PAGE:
Anthony Scaramucci took no salary during his short tenure as White House communication director — yet his 10-day career detour could end up costing him more than $7.5 million.
That's because the New York hedge fund founder left the White House before he could obtain a "certificate of divestiture" giving him the special tax treatment available to federal employees who give up assets in order to avoid conflicts of interest.
Without that certificate, the sale of Scaramucci's SkyBridge Capital to a Chinese holding company will be taxed at the capital gains rate of 15 percent. According to Scaramucci's financial disclosure report, his 43.8 percent share of the sale is worth at least $50 million; other estimates put that number even higher.
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The Office of Government Ethics would not comment on Scaramucci's application for that special tax treatment. But certificates are a matter of public record, and no such certificate has been granted to Scaramucci. And under OGE regulations, the agency will only grant certificates to current employees of the executive branch.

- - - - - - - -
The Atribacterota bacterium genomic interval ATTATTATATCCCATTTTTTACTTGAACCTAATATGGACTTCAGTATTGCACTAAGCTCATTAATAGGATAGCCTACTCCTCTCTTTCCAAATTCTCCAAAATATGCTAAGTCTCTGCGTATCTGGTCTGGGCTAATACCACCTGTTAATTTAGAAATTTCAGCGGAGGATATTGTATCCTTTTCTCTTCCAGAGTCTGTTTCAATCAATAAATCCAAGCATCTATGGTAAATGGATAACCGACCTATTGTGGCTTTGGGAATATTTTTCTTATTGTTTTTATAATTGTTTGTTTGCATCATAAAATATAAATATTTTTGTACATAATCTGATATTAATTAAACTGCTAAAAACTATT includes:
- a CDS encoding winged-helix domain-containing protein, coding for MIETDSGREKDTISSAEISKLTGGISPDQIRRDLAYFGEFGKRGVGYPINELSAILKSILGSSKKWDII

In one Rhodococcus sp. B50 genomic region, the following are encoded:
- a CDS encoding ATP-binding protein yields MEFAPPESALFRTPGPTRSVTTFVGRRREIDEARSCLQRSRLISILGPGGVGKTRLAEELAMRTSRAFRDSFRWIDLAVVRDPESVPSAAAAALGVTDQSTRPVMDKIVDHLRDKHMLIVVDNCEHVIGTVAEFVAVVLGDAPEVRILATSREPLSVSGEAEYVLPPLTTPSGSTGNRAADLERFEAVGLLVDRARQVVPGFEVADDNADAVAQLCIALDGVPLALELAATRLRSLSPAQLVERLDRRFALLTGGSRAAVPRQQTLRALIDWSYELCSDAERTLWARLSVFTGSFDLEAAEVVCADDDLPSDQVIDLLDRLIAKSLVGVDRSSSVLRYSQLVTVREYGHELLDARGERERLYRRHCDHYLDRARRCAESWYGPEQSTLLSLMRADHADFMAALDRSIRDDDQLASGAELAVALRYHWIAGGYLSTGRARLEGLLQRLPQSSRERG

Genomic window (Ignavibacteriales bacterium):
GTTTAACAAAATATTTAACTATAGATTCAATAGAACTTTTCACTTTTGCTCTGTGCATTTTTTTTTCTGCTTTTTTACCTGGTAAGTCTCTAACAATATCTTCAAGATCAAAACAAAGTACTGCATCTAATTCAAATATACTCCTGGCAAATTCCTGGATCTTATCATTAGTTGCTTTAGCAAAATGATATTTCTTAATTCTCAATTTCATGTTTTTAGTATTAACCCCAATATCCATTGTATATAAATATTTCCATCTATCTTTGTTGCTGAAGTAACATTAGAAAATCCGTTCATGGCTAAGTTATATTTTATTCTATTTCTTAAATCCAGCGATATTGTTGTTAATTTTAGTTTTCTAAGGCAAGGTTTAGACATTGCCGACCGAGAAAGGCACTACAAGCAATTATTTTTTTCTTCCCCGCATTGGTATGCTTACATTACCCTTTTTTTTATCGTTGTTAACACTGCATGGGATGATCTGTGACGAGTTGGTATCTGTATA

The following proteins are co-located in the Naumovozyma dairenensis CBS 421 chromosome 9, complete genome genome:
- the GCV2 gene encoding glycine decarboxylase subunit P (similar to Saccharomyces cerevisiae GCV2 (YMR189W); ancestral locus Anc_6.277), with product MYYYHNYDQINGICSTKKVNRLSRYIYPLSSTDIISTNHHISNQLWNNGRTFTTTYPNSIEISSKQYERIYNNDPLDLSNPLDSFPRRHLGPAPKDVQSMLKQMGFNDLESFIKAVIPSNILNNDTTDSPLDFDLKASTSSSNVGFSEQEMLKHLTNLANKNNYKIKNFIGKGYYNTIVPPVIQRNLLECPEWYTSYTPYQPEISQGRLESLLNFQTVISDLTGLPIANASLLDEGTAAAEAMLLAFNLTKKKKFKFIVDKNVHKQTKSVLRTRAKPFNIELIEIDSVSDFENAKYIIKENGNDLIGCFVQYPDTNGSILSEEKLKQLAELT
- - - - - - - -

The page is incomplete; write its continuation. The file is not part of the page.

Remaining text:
That certificate allows a federal employee to reinvest the proceeds of the asset sale — tax free — into U.S. Treasuries or a diversified mutual fund that would not present a conflict of interest.
The Export-Import Bank, the federal agency where Scaramucci served as chief strategy officer and senior vice president before moving to the White House, said he officially left his job there July 25.
SkyBridge announced it struck the deal with the Chinese company, HNA Group, in January – the same time Scaramucci said that he would step down as the firm's co-managing partner as he prepared to take a different senior job within the Trump administration.
Trump's then-chief of staff Reince Priebus and other staffers had blocked his appointment — a point Scaramucci appears to reference in crude and colorful language in a now-infamous rant to the New Yorker. Priebus was ultimately overruled when Trump brought in Scaramucci as communications director on July 21.